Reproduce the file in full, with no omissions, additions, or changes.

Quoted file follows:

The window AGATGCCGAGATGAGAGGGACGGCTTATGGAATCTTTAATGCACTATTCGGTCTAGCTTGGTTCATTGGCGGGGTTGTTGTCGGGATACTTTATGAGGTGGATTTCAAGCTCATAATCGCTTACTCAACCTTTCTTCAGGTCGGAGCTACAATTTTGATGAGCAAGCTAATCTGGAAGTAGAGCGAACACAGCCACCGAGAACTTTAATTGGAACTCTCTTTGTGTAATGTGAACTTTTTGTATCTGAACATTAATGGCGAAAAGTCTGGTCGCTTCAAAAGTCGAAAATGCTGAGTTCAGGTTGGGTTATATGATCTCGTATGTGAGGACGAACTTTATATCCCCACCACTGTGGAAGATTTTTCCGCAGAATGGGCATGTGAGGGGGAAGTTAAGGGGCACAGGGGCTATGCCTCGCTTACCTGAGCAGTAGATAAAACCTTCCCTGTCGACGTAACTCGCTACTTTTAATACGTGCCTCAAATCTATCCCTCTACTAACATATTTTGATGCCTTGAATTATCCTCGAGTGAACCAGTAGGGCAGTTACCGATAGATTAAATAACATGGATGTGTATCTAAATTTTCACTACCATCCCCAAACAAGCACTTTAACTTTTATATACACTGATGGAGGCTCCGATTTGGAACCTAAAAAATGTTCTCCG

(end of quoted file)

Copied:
The window AGATGCCGAGATGAGAGGGACGGCTTATGGAATCTTTAATGCACTATTCGGTCTAGCTTGGTTCATTGGCGGGGTTGTTGTCGGGATACTTTATGAGGTGGATTTCAAGCTCATAATCGCTTACTCAACCTTTCTTCAGGTCGGAGCTACAATTTTGATGAGCAAGCTAATCTGGAAGTAGAGCGAACACAGCCACCGAGAACTTTAATTGGAACTCTCTTTGTGTAATGTGAACTTTTTGTATCTGAACATTAATGGCGAAAAGTCTGGTCGCTTCAAAAGTCGAAAATGCTGAGTTCAGGTTGGGTTATATGATCTCGTATGTGAGGACGAACTTTATATCCCCACCACTGTGGAAGATTTTTCCGCAGAATGGGCATGTGAGGGGGAAGTTAAGGGGCACAGGGGCTATGCCTCGCTTACCTGAGCAGTAGATAAAACCTTCCCTGTCGACGTAACTCGCTACTTTTAATACGTGCCTCAAATCTATCCCTCTACTAACATATTTTGATGCCTTGAATTATCCTCGAGTGAACCAGTAGGGCAGTTACCGATAGATTAAATAACATGGATGTGTATCTAAATTTTCACTACCATCCCCAAACAAGCACTTTAACTTTTATATACACTGATGGAGGCTCCGATTTGGAACCTAAAAAATGTTCTCCG